Pakistan `main threat` to Afghanistan: US senator
Republican Senator Mark Kirk charged that Haqqani network is backed and protected by Pakistan`s ISI.
Chicago: Pakistan is the "main threat" to Afghanistan and its intelligence service is "the biggest danger" to the government in Kabul, a US senator recently returned from the region warned on Tuesday.
Republican Senator Mark Kirk, just returned from a two-week stint serving as a US Naval Reserve Intelligence Commander, charged in a speech that the militant Haqqani network is "backed and protected" by Pakistan`s powerful spy agency.
"Statements by Pakistani government officials to the contrary are direct lies," Kirk said in a transcript of his address provided by his office.
Pakistan`s Inter-Services Intelligence (ISI) has long been held to keep contact with militants operating in the wild tribal areas along the Pakistan-Afghanistan border who plague US-led forces fighting the Afghan war.
"Let me be clear: many Americans died in Afghanistan because of Pakistan`s ISI," said the lawmaker, who declared it was time to rethink potentially "counter-productive" US aid to Islamabad.
"Pakistan has become the main threat to Afghanistan. Pakistan`s intelligence service is the biggest danger to the Afghan government. It is also a tremendous threat to the lives of American troops," said Kirk.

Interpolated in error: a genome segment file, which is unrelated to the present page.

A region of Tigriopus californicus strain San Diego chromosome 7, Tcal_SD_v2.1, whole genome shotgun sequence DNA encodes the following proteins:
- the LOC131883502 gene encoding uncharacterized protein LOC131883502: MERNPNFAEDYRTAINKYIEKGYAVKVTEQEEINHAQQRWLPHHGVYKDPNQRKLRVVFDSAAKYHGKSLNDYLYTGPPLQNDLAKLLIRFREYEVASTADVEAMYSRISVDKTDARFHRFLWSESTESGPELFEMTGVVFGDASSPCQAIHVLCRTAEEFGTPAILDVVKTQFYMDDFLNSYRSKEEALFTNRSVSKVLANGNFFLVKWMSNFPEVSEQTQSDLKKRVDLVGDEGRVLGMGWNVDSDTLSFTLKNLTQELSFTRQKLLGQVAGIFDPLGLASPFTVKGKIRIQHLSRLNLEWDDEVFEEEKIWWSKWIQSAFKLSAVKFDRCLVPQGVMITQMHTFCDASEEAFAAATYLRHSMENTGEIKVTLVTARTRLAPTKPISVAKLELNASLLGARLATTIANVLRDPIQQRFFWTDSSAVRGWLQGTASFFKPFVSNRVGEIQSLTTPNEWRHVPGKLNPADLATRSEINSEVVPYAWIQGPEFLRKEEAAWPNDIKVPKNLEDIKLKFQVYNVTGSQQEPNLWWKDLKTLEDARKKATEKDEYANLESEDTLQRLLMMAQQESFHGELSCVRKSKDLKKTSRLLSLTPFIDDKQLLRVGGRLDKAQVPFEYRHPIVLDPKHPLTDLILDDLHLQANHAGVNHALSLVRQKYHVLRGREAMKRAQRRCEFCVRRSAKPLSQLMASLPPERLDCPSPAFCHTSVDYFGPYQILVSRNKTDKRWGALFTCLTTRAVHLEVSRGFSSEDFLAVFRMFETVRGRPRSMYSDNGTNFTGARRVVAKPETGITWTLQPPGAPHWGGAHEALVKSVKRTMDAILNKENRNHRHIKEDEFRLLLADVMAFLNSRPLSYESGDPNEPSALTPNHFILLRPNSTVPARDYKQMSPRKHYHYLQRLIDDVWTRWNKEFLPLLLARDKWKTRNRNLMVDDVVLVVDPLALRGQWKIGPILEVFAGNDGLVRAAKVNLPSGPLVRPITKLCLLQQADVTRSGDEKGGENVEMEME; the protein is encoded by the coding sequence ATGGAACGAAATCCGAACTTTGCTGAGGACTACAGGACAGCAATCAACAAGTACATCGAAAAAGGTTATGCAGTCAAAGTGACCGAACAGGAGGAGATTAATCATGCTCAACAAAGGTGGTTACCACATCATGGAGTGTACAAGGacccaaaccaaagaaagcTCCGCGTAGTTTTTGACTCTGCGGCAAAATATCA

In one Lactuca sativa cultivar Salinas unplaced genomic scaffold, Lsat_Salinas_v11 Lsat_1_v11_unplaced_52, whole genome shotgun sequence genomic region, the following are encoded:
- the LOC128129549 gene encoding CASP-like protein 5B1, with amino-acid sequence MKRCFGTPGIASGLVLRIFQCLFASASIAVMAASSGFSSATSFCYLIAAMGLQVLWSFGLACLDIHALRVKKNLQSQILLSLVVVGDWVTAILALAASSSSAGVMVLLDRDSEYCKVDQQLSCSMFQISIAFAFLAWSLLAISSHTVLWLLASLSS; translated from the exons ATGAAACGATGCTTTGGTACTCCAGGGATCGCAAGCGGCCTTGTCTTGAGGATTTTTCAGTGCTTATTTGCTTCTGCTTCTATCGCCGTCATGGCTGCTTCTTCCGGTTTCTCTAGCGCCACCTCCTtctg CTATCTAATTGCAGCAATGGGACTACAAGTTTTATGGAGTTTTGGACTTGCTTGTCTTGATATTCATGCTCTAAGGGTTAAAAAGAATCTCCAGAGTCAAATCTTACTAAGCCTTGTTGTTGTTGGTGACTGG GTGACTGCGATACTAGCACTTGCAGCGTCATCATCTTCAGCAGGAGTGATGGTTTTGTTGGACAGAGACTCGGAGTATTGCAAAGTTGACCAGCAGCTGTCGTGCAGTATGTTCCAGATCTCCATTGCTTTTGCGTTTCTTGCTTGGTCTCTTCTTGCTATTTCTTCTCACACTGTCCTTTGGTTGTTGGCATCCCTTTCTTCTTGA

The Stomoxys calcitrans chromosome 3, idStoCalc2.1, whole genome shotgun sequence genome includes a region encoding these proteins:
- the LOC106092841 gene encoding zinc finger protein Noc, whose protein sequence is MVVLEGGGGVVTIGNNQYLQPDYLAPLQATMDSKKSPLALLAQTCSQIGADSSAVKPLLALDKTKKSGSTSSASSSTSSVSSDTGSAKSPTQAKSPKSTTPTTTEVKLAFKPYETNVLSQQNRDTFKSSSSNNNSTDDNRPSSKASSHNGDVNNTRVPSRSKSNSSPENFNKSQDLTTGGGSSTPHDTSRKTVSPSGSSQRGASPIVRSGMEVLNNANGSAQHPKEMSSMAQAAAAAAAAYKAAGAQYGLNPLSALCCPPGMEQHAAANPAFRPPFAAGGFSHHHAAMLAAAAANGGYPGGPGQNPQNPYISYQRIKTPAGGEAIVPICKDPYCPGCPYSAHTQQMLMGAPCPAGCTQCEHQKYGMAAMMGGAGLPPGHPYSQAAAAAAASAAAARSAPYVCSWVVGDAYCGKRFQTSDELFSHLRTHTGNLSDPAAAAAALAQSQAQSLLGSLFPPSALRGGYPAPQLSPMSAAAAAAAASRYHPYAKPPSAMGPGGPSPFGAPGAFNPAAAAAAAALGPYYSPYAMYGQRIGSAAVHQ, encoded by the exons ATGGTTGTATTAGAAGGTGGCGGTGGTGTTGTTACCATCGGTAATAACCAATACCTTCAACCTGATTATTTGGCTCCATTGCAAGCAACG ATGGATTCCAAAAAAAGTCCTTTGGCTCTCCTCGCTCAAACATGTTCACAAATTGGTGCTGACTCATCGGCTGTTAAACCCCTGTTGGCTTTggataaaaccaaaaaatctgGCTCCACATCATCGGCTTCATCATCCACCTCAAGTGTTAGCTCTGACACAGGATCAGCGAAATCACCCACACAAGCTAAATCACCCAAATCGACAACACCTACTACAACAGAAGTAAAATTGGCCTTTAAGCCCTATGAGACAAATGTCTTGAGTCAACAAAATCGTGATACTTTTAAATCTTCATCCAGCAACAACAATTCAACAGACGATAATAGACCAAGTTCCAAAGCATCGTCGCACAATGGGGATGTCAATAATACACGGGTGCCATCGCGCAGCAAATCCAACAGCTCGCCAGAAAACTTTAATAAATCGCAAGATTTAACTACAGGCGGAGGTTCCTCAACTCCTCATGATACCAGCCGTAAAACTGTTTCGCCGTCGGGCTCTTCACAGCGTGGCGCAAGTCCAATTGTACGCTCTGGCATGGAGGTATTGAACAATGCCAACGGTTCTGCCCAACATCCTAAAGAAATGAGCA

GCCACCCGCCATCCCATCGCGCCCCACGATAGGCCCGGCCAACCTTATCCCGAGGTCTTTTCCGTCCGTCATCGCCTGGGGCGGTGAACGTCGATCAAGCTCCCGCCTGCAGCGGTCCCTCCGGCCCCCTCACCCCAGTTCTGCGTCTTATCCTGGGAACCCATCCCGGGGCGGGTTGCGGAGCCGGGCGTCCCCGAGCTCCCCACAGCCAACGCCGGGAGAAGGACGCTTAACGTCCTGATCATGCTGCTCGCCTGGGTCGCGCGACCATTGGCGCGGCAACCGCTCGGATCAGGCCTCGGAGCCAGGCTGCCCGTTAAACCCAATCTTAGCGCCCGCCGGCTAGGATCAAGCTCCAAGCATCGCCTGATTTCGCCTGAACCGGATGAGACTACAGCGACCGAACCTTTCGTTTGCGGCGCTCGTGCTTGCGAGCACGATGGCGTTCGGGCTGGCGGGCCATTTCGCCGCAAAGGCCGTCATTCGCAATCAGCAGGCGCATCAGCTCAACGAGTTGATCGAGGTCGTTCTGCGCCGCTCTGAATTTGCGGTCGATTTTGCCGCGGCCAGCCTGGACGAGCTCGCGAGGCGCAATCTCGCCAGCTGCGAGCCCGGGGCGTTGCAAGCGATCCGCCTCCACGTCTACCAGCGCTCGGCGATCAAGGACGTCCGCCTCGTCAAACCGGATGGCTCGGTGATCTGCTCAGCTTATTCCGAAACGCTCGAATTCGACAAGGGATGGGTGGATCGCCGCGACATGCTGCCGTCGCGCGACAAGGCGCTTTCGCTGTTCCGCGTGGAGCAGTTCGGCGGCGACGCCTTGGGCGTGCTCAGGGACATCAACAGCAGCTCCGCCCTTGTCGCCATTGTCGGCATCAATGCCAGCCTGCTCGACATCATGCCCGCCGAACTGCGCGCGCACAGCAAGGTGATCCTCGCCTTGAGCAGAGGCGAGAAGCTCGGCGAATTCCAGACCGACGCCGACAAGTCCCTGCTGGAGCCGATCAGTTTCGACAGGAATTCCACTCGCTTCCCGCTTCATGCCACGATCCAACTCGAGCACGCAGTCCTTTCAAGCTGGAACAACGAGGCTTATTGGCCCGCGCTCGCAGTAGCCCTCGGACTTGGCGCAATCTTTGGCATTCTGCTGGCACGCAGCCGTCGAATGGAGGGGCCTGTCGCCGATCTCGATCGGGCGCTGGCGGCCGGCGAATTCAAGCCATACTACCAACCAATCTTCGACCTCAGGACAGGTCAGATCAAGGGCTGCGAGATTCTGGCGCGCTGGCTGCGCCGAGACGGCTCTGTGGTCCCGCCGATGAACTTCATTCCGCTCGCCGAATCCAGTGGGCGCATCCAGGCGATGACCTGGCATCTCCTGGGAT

Affiliated with the Taliban, the Haqqani network is considered the most dangerous enemy of US troops in eastern Afghanistan.
It was founded by Jalaluddin Haqqani and is run by his son, Sirajuddin, both of them already designated "global terrorists" by Washington.
The network has been blamed for some of the deadliest anti-US attacks in Afghanistan, including a suicide attack at a US base in the eastern province of Khost in 2009 that killed seven CIA operatives.
"It has become the most dangerous, lethal and cancerous force in Afghanistan," said Kirk, who declared he had had a change of heart about Pakistan as a result of his service.
"I first served as a reservist in Afghanistan in 2008. I believed that Pakistan was `complicated’, that `we have many interests there` and that we must advance `diplomatically’. I no longer agree with that," he said.
"In such an environment, and with our deficits and debt, aid to Pakistan seems naive at best and counter-productive at worst. I am seriously reconsidering and rethinking how well aid to Pakistan served us," he said.